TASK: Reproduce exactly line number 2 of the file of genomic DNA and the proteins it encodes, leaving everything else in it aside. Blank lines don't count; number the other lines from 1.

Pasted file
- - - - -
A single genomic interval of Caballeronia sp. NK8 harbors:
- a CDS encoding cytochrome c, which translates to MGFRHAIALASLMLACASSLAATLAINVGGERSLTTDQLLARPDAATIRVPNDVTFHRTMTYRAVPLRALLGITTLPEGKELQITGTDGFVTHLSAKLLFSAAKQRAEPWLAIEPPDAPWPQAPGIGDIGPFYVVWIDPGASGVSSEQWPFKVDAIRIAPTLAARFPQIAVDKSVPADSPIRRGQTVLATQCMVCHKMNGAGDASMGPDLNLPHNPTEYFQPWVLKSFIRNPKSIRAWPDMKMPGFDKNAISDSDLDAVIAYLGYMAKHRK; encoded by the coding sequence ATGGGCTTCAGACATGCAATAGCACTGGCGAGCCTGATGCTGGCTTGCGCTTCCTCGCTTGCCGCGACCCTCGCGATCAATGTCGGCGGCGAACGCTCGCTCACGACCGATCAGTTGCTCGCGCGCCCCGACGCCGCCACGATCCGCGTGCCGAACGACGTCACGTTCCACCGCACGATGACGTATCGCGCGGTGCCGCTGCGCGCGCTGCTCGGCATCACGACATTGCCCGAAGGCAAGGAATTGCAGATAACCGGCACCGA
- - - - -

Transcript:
- a CDS encoding cytochrome c, which translates to MGFRHAIALASLMLACASSLAATLAINVGGERSLTTDQLLARPDAATIRVPNDVTFHRTMTYRAVPLRALLGITTLPEGKELQITGTDGFVTHLSAKLLFSAAKQRAEPWLAIEPPDAPWPQAPGIGDIGPFYVVWIDPGASGVSSEQWPFKVDAIRIAPTLAARFPQIAVDKSVPADSPIRRGQTVLATQCMVCHKMNGAGDASMGPDLNLPHNPTEYFQPWVLKSFIRNPKSIRAWPDMKMPGFDKNAISDSDLDAVIAYLGYMAKHRK; encoded by the coding sequence ATGGGCTTCAGACATGCAATAGCACTGGCGAGCCTGATGCTGGCTTGCGCTTCCTCGCTTGCCGCGACCCTCGCGATCAATGTCGGCGGCGAACGCTCGCTCACGACCGATCAGTTGCTCGCGCGCCCCGACGCCGCCACGATCCGCGTGCCGAACGACGTCACGTTCCACCGCACGATGACGTATCGCGCGGTGCCGCTGCGCGCGCTGCTCGGCATCACGACATTGCCCGAAGGCAAGGAATTGCAGATAACCGGCACCGA